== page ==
• conjecture101 - Oct 30, 2013 at 4:08 PM

        That’s a simplistic way of looking at it

      • conjecture101 - Oct 29, 2013 at 11:35 AM

        In the 44 Games before the Gay Trade:

        The Grizzlies played Non-Playoff Team’s only 16 times (36%)
        The Grizzlies record vs. Teams that advanced past the first round of the playoffs was 9-4

        In the 38 games after the Rudy Gay Trade:

        The Grizzlies played Non-Playoff Team’s 21 Times (55%)
        The Grizzlies record vs. Teams that advanced past the first round of the playoffs was 4-3

        As you can see, the Grizzlies record after the Rudy Gay trade is completely misleading and tells us very little about
        there ability to match up against the superior teams in the NBA. In fact, the team played better against the superior teams before Gay was traded.

        When you reference the Grizzlies two “deep playoff runs,” I would hardly call winning one round against an aging, tired, pre- Kawhi Leanord Spurs
        Team – a deep playoff run. Last year was definitely their deepest run but alot of factors contributed to that including the further development
        of their young players like Conley & Gasol as well as the injury to OKC’s Russell Westbrook. While Gay may not be the best 3-point shooter, he puts much more pressure on opposing defenders than any of the players the Grizzlies were replacing him with deep in the playoffs. If you polled the best perimeter defenders in the NBA I’m confident that most of them would rather guard one of Gay’s replacements than Gay himself, especially in the playoffs.

  2. metalhead65 - Oct 28, 2013 at 1:37 PM

    it is a sad day in sports when people who have never played the game and could not tell you a players name are allowed to decide to make up stats to determine if a player is any good or not. the traditional stats for all sports worked fine for years. but because a bunch of geeks who were not good enough to play sports as kids decided to play fantasy sports they have destroyed the games we all grew up loving and playing. I don’t care what a player hits when it is cloudy and above 65 degrees out in baseball am not paying any attention to these stats. have no clue what war is in baseball or whatever the terms are in football or basketball. I let my eyes determine who is a good play or not the way is should be.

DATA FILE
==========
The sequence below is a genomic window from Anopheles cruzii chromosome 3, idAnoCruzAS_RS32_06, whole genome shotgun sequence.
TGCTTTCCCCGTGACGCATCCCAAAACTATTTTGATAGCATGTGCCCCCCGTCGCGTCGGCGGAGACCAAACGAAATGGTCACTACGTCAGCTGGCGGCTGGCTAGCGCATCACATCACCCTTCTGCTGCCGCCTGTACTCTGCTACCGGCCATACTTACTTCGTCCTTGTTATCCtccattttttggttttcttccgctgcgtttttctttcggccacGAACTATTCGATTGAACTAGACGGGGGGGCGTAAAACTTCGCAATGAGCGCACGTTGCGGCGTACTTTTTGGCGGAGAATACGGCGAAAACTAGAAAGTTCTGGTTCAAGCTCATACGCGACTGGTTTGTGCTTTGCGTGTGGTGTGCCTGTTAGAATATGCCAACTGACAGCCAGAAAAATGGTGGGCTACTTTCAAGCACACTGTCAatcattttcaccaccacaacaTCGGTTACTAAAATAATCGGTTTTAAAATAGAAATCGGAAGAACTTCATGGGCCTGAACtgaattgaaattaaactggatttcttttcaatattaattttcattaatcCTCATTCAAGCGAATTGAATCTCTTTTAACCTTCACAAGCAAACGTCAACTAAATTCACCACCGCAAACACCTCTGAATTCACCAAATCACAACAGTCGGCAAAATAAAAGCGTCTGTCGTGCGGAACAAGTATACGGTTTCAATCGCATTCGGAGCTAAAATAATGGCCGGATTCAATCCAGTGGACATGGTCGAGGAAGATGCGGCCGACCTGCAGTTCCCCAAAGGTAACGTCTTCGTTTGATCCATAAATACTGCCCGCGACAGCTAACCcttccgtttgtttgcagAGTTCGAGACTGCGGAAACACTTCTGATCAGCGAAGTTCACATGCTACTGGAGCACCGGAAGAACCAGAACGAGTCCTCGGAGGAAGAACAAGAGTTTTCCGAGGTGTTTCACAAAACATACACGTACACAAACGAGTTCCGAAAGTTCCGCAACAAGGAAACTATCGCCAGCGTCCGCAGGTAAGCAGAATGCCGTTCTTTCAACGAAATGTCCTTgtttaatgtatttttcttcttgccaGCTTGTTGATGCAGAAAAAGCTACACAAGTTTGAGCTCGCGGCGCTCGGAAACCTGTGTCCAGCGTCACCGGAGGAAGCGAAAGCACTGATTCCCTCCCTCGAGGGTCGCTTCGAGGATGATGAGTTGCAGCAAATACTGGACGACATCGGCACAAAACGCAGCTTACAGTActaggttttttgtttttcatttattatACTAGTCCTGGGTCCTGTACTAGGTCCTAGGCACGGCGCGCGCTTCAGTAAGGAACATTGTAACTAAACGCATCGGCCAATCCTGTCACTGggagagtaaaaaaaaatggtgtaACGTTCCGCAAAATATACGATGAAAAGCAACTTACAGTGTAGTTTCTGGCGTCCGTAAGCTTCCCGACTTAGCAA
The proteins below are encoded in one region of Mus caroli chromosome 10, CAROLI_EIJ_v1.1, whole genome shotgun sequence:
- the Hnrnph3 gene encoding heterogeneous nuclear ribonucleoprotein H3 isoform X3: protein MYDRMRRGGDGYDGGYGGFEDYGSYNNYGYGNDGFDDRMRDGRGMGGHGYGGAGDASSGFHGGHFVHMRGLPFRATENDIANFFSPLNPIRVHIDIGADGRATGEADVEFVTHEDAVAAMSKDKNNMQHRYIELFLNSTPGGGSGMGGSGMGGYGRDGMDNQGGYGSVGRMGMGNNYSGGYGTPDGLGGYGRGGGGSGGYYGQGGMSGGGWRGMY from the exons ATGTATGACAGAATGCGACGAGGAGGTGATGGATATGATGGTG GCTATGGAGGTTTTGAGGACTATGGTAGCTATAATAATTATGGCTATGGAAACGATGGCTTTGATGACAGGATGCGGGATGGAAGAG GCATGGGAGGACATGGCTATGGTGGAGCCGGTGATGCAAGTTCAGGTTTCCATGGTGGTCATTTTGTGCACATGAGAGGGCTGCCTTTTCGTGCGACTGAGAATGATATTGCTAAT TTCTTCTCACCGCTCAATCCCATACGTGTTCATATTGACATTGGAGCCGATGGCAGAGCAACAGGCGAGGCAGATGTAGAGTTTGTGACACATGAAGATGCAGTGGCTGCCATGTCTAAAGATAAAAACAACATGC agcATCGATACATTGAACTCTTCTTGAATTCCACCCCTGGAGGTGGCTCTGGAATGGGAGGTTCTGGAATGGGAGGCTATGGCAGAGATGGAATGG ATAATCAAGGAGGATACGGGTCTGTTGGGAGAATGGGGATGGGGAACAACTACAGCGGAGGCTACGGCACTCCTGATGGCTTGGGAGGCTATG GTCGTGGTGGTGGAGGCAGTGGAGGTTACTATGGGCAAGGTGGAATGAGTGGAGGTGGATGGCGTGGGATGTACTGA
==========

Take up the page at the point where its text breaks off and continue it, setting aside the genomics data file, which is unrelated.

• asimonetti88 - Oct 28, 2013 at 3:12 PM

      I’m not a huge fan of advanced metrics, but it’s not like they are a terrible thing. They are just another tool in the toolbox. It’s silly to not use them at all, they can compliment traditional scouting. In fact, a lot of advanced metrics quantify qualitative data. Remember, the NBA is a business, and investments in players are multimillion dollar decisions. As an owner, it’s a lot more comforting to have statistical data that you understand to justify those big decisions, instead of purely relying on your scouts’ words.

      • bougin89 - Oct 28, 2013 at 5:07 PM

        Bingo. Advanced stats are very useful but it’s silly to use them as some sort of bible. You still have to understand what type of player/role they play(or should play). Some stat heads will list great data but couldn’t tell you how it applies to that player or what that player is actually useful for.

    • jaerba - Oct 29, 2013 at 2:00 AM

      So what you mean to say is you’re an uneducated ignoramus.

      Traditional stats and box scores are terrible, and are what lead people into thinking Carmelo or 2012 Kobe are top 5 players, or that Joe Johnson is better than Iggy, or that Ibaka is a great defender. You still have to watch the game to find out what’s going on, but a box score isn’t going to tell you how well a player boxes out or how well they close out on their man – SportsVu cameras will.

      You can bury your head in the sand all you want, but it’s like GM and Ford burying their head in the sand when the quality movement and process metrics came out in the 70’s. Your eyes and judgment are biased and you don’t have a perfect memory, so you need to track and measure the things that happen on the court, otherwise your brain will get carried away with whatever silly narrative ESPN is spinning that week.

      That is what advanced metrics are for. Removing your biases to analyze the things you see happening on the court. Sometimes the patterns that are found are legit, other times they’re not. But it’s still a better system than guessing with arbitrary, personal judgment.

      • conjecture101 - Oct 29, 2013 at 11:49 AM

        It’s a scout’s job to be unbiased. If a scout is basing his work on an ESPN narrative he should be fired immediately. As for the quality movement and process metrics, we’re dealing with human beings here, not machinery. I agree with you that people who completely dismiss advanced metrics are just being stubborn and foolish – but the movement is more of a fad at this point than something we can rely on.